Sustainable paper at photokina 2020
No compromises in quality: FineArt inkjet papers from sustainable raw materials. Image: Hahnemühle
Sustainability is also a theme in premium image printing. The upcoming photokina presents the trends: unique fine art inkjet paper from unusual, sustainable raw materials like hemp, bamboo and agave as alternatives to paper made of wood pulp. "Green" paper need not mean a loss of quality, as is shown, for example, by the Natural Line papers from the Hahnemühle company, which are celebrating their German premiere at photokina in 2020.
Paper of hemp, bamboo and agave require no optical brighteners. They convince with their respective special surface feel and optics and are thus exceptionally well-suited for artist papers, as they have been produced by Hahnemühle since 1584.
Newly discovered classic: Hemp
The manufacture of paper was inconceivable for centuries without hemp. Paper was already produced from hemp in China in 140 BC and spread from there around the world. From 75 to 90 percent of paper used worldwide was produced from hemp until 1883. Due to the manufacture of paper from wood pulp, which was discovered and perfected in the 19th century, hemp paper disappeared from the market, because it could not be produced at such a large scale as its competitor.
This is still today one of the major disadvantages of hemp, given the still high worldwide consumption of paper at present: in comparison with easy-to-maintain beech forests, which only need to be replanted every 80 to 100 years, hemp fields require more space and must be replanted annually. The wholesale cultivation of hemp is also not permitted, which means that the effort and the yield involved are (still) entirely out of proportion from an economic perspective.
Hemp, Agave & Bamboo are ecologically sensible alternatives in paper production. Image: Hahnemühle
In ecological and quality terms, however, hemp is a good alternative for the manufacture of paper: it grows quickly and nearly everywhere without special requirements in terms of soil or climate. Instead of exhausting soil, hemp improves soil quality and requires no pesticides, herbicides or fungicides. Every part of the plant can be used – seeds, leaves and stems. Hemp also binds carbon emissions to a high degree. Due to its extremely robust fibres, hemp is especially predestined for durable paper.
The Gutenberg bible and the American Declaration of Independence were already written on hemp paper and can still be admired as originals today in museums. Hemp paper has a light white natural tone and, due to the light white hemp fibres, requires no optical brighteners. The slightly textured surface lends the paper a pleasant, velvety soft surface feel.
Bamboo & Agave - Other paper alternatives
Bamboo paper is a natural white colour and has a warm tone with a soft, slight felt texture. Bamboo is one of the quickest growing plants in the world and, with growth of up to one metre per day, even in exhausted soils. It grows 20 to 30 times faster than wood and can be harvested every five years without damaging the plant. In addition to this, it requires less water than other crops and no fertilisers or pesticides. Other positive effects: bamboo sheds leaves throughout the year. The result is natural compost, which transforms degraded soils into acreage.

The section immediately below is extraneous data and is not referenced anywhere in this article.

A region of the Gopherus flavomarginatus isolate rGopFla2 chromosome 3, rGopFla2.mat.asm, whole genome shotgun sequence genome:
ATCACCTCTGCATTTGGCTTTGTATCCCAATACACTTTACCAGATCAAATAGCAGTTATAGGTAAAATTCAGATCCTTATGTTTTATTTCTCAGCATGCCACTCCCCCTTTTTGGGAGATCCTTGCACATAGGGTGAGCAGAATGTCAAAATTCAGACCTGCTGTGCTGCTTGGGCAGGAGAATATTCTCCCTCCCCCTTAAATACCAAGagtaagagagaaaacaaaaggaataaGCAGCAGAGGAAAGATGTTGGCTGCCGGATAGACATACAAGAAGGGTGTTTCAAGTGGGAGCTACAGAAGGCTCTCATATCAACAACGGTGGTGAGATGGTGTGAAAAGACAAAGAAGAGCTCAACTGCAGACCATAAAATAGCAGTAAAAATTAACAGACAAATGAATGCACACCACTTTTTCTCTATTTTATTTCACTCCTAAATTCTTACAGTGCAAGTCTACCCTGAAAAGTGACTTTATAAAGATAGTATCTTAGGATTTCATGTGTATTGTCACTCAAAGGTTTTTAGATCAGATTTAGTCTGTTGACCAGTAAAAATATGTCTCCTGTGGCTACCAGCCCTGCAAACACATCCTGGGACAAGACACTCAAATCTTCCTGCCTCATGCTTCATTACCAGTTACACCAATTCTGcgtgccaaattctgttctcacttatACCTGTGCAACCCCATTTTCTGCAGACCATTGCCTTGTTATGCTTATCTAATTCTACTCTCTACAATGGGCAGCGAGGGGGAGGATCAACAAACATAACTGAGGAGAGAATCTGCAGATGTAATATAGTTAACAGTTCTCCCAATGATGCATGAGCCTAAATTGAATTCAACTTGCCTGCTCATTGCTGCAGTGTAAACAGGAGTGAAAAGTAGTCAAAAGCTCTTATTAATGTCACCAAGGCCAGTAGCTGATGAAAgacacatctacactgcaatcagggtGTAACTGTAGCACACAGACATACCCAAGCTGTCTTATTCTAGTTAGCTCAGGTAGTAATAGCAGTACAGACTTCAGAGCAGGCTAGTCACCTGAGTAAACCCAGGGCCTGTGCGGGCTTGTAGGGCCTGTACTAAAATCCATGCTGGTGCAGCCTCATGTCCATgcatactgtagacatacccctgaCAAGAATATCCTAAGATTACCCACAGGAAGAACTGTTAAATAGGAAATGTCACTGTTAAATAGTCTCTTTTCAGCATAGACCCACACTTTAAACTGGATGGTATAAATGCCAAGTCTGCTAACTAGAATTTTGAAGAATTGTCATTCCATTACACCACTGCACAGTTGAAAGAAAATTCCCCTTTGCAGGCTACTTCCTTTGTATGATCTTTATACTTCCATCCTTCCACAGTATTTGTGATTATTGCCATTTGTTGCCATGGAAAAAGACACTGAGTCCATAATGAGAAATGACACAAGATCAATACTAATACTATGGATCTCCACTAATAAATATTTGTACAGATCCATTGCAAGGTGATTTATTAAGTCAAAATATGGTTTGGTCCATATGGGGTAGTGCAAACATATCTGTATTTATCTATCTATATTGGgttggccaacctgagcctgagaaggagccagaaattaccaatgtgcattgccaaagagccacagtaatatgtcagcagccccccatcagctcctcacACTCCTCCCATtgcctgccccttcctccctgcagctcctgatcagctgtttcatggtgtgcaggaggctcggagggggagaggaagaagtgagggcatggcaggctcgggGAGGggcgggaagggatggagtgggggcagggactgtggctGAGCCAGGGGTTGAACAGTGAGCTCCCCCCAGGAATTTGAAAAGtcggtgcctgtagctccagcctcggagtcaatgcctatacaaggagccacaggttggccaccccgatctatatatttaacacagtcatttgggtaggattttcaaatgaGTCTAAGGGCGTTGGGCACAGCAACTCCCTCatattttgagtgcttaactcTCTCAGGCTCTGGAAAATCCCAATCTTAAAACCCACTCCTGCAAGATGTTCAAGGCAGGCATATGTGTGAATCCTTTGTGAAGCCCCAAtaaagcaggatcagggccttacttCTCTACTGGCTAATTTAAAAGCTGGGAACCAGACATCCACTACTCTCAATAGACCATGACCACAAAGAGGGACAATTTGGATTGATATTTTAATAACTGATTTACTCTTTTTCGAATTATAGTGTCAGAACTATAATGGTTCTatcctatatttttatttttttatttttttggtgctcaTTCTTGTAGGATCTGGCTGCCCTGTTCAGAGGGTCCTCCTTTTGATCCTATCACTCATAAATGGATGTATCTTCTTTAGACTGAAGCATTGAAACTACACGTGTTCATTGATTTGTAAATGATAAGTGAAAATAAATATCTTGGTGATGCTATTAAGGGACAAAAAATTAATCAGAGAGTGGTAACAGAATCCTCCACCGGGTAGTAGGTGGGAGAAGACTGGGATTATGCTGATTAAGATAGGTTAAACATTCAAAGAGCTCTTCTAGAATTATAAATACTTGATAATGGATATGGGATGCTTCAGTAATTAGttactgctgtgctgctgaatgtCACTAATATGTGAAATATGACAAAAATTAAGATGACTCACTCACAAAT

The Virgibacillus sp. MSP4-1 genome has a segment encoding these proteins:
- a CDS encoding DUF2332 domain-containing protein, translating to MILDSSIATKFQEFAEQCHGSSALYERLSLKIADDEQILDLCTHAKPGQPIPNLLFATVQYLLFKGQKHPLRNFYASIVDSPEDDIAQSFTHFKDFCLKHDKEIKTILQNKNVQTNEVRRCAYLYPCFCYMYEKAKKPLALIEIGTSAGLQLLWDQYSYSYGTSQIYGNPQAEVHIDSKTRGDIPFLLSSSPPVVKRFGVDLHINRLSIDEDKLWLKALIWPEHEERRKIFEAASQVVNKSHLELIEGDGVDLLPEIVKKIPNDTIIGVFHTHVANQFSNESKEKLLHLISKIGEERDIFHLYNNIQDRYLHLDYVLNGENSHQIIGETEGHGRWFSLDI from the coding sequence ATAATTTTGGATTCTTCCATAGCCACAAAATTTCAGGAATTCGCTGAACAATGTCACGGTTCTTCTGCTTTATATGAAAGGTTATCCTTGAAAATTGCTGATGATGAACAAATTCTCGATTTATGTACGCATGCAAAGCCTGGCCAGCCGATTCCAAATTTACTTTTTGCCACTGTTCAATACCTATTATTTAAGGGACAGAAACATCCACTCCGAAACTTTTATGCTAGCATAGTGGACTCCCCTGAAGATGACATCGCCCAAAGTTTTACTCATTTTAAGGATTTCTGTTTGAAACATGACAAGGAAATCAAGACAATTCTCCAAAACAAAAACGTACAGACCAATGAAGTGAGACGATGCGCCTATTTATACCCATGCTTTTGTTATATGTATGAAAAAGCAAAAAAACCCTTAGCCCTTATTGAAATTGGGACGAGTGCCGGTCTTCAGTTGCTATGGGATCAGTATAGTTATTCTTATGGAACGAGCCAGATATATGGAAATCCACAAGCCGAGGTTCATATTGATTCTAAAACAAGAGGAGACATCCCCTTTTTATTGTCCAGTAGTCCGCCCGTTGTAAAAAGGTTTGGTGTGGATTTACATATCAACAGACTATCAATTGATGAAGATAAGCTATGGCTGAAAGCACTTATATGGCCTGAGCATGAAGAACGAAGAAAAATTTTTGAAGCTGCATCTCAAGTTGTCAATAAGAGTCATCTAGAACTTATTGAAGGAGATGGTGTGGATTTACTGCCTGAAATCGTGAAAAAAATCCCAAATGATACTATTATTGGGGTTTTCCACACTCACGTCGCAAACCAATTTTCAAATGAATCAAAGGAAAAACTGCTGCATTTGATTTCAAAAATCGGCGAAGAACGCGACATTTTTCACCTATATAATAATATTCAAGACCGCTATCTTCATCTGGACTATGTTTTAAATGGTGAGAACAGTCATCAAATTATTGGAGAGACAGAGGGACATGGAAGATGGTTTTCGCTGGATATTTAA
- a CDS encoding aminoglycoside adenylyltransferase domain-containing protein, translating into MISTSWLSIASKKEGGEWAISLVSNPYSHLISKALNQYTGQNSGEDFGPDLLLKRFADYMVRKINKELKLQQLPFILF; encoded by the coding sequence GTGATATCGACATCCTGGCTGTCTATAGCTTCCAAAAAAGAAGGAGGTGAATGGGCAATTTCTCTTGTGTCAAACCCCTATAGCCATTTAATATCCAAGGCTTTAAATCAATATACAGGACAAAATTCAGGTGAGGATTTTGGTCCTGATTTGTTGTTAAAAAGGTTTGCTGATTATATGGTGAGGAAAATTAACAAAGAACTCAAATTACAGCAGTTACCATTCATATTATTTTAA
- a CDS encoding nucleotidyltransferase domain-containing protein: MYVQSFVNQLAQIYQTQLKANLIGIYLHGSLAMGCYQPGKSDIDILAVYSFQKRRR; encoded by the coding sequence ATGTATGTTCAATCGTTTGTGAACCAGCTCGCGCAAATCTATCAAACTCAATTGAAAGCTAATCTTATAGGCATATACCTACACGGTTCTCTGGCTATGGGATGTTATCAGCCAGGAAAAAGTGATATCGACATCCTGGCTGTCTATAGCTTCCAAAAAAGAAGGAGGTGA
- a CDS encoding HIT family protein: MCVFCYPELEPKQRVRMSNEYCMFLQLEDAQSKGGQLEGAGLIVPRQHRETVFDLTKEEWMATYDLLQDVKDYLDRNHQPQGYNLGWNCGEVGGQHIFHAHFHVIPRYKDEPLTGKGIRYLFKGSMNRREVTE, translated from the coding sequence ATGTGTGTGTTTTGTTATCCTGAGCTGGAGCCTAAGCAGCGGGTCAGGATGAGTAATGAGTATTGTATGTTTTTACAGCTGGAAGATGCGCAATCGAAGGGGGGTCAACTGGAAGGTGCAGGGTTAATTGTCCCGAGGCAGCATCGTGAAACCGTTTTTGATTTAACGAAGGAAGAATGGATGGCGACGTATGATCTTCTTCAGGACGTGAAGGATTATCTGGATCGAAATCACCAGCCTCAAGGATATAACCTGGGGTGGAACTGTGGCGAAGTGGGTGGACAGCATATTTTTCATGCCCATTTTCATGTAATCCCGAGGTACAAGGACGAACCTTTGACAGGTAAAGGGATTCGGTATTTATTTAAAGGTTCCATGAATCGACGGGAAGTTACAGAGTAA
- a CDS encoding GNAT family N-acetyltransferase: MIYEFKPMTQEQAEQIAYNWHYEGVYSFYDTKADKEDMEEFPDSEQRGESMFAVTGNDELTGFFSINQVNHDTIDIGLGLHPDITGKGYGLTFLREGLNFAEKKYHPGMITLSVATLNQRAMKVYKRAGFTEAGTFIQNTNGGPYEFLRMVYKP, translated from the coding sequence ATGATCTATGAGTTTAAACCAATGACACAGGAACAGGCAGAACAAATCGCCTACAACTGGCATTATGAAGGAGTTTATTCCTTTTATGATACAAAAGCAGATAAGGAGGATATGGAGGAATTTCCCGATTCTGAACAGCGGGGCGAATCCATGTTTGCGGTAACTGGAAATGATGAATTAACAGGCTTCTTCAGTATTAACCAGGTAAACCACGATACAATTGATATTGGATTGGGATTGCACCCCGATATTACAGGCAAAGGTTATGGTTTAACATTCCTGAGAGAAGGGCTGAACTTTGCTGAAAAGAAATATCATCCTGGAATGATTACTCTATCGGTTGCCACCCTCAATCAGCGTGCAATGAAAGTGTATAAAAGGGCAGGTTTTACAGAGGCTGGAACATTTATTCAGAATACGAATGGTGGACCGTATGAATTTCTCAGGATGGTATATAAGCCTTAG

Thanks to a strong root system, bamboo prevents soil erosion. By binding CO2, especially in the first years of growth, bamboo reduces greenhouse gases even more than wood. The biggest disadvantage so far: bamboo is only cultivated in China and involves long transport routes – a burden for the CO2 balance.
The sisal fibres acquired from the agave have a light white natural tone. The slightly rough surface texture lends motifs a special depth effect. The agave is also an undemanding plant that grows in the dry areas of the world. It requires around four years until harvesting. In this growth phase, other plants like corn or beans can be cultivated between the agave plants. Cultivation thus counters the prevalence of monocultures and improves the soil quality through the humification of harvest residue.
Like hemp, the agave plant also requires no fertilisers or pesticides, as well as less water than crop plants. The leaves of the agave can be harvested several times a year over a period of up to 15 years. Here, the obstacle once again lies in long transport routes from the dry growing regions in the rest of the world.
Paper and printing service providers at photokina 2020
Which paper is right for which photo product also depends upon many factors and is ultimately also a matter of taste. Important to consider, not only for fine art prints, are the requirements of the printing profile, depending upon the selected paper, in order to achieve the best printing results possible.
Besides Hahnemühle, many more paper manufacturers and printing service providers will be exhibiting at photokina 2020 and are happy to advise you about the variety of options available for printing images.